Featured Students: Physician Assistant
I will be attending PA school at Daemen College in Amherst, NY in the fall. In addition to having an outstanding PA Program, Daemen is a veteran friendly school that participates in the yellow ribbon program. Thus, my tuition cost are going to be covered by both the Veterans Affairs (VA) and the college.
My experience at CSUF has been awesome! I love our school here in sunny Orange County, CA. You can not beat the location, weather and things to do at and around CSUF. There are an immense array of extracurricular activities and organizations to get involved with on campus, as well as off. I've had the privilege of being involved with the Veteran Presidential Scholar Program as well as the Bridges to Stem Cell Research (BSCR) Program. I have made many close friendships with both students and staff that I hope to maintain throughout my life. Also, both of these programs have helped me grow and mature intellectually. Furthermore, they taught me how to improve my critical thinking, leadership and mentoring skills as well as my ability to work with diverse groups of people. I loved my time at CSUF and am sad to say bye, but am still very excited to begin my transition into PA school.
Plans for the future involve purchasing my first home in the Amherst, NY area, getting my three children involved in local sports and spending time outdoors with my family before the fall.
The best advice I can give students pursuing a health profession is to first research the profession of interest, then shadow it and finally obtain hands on experience. If you do these three things, you should know whether you truly want to pursue a health professions career. Additionally, maintain a competitive GPA (generally >3.5) , volunteer and be active in your local community, join the AAPA and be prepared for your interview by practicing again and again! A big portion of any health professions interview will involve interviewers asking you questions about the specific profession you are applying for as well as any current crises that the profession is or will be facing in the near future; so make sure you have knowledge of these things. Also, ask yourself why you have chosen the health profession and not others that may not be related to health care because you will be asked during your interview. So again, do your research and be actively involved in whatever health care profession you have chosen so that you truly know it is the right choice for you.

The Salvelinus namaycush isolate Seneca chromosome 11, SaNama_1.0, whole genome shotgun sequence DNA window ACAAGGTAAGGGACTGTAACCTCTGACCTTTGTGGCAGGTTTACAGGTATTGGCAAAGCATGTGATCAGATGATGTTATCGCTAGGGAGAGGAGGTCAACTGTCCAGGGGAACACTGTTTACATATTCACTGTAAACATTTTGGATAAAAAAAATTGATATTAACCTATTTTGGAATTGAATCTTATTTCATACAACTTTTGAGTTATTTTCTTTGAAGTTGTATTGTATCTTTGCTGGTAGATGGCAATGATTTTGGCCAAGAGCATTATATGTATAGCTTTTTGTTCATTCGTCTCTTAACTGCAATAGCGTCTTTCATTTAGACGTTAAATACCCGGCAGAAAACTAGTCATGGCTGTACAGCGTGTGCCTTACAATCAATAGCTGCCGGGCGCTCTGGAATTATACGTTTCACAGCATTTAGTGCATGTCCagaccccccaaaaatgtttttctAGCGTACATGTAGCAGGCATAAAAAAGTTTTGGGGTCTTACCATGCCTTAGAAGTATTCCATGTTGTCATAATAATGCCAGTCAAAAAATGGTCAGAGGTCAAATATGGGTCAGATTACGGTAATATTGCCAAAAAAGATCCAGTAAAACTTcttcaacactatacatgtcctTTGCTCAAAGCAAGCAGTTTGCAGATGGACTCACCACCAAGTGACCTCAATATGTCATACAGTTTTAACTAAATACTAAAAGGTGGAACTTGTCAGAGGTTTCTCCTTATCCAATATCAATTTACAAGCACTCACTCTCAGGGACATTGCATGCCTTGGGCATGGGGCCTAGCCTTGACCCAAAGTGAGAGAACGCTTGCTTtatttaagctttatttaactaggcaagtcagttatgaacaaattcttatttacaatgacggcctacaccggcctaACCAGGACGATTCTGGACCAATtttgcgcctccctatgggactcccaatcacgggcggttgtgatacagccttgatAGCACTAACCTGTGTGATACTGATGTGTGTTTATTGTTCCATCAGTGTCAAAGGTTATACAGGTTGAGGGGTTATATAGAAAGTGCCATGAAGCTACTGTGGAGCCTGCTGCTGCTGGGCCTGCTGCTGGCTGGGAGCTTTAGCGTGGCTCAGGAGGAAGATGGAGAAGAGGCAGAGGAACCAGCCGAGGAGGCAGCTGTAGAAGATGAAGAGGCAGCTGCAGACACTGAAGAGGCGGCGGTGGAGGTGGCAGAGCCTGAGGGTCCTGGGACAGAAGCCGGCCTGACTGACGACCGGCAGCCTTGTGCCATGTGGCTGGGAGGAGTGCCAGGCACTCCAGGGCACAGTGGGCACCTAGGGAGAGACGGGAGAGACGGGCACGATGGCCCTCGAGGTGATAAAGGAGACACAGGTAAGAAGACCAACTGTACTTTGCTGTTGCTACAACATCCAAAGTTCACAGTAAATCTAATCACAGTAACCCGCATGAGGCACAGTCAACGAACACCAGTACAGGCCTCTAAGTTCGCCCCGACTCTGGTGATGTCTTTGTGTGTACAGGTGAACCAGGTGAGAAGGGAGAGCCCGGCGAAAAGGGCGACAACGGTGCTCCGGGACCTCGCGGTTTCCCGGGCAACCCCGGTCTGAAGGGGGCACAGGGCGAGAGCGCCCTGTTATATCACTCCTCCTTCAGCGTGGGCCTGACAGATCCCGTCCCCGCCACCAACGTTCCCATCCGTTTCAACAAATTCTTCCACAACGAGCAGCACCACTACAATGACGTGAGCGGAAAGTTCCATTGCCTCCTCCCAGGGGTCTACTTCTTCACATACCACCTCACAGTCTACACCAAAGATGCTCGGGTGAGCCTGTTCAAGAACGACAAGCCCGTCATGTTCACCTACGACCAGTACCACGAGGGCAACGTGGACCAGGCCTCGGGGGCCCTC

I began my career in healthcare while serving in the United States Navy. During my time in the Navy, I was very fortunate to have the opportunity to assist naval physicians as a surgical technologist. I served five years in the asdfspecialty of Otorhinolaryngology and completed a certification as an Emergency Medical Technician before being honorably discharged in 2004. During those five years, I learned how genuinely rewarding it is to help others through medicine. Upon leaving the Navy, I got an invaluable opportunity to work as a surgical technologist at a Level 1 trauma center in San Diego, California. During my tenure at Scripps Mercy Catholic Hospital, I worked countless hours assisting in the orthopedic trauma department and began to develop a passion for helping people recover from traumatic injuries. While my work at Scripps Mercy was rewarding, I was consistently looking toward the future to graduate school. I decided upon an undergraduate degree in athletic training in order to strengthen my clinical skills. In the spring of 2008, I graduated Magna Cum Laude from California State University, Fullerton’s (CSUF) Athletic Training Education Program (ATEP). Shortly thereafter, I passed the National Athletic Trainers’ Association Board of Certification exam to become a Certified Athletic Trainer (ATC), and I passed the National Strength and Conditioning Association exam to become a Certified Strength and Conditioning Specialist (CSCS). I was also awarded a prestigious fellowship appointment at The Steadman Clinic upon graduation and moved to Vail, Colorado to complete a one-year athletic training fellowship in knee, shoulder, and hip sports medicine. My time at The Steadman Clinic provided me the experience of working with a variety of athletes, including elite professionals, while also giving me the opportunity to practice with cutting edge surgical and non-surgical treatments and rehabilitation. My knowledge and practical experience with rehabilitation techniques and evaluation of orthopedic injuries grew exponentially during my time at The Steadman Clinic. Upon completion of the fellowship program, I began working at California Baptist University as an Assistant Athletic Trainer. After my first year with the university, I was promoted to Head Athletic Trainer. My time as an administrator refined my skills as a leader. While I will always have a passion for the athletic training profession, my long-term goal has always been to obtain higher education. Therefore, I decided to pursue a career as a physician assistant and hope to someday work at an orthopedic clinic in that capacity. I will begin my studies this summer at Duke University as part of the School of Medicine’s Physician Assistant Program.
My experience at CSUF: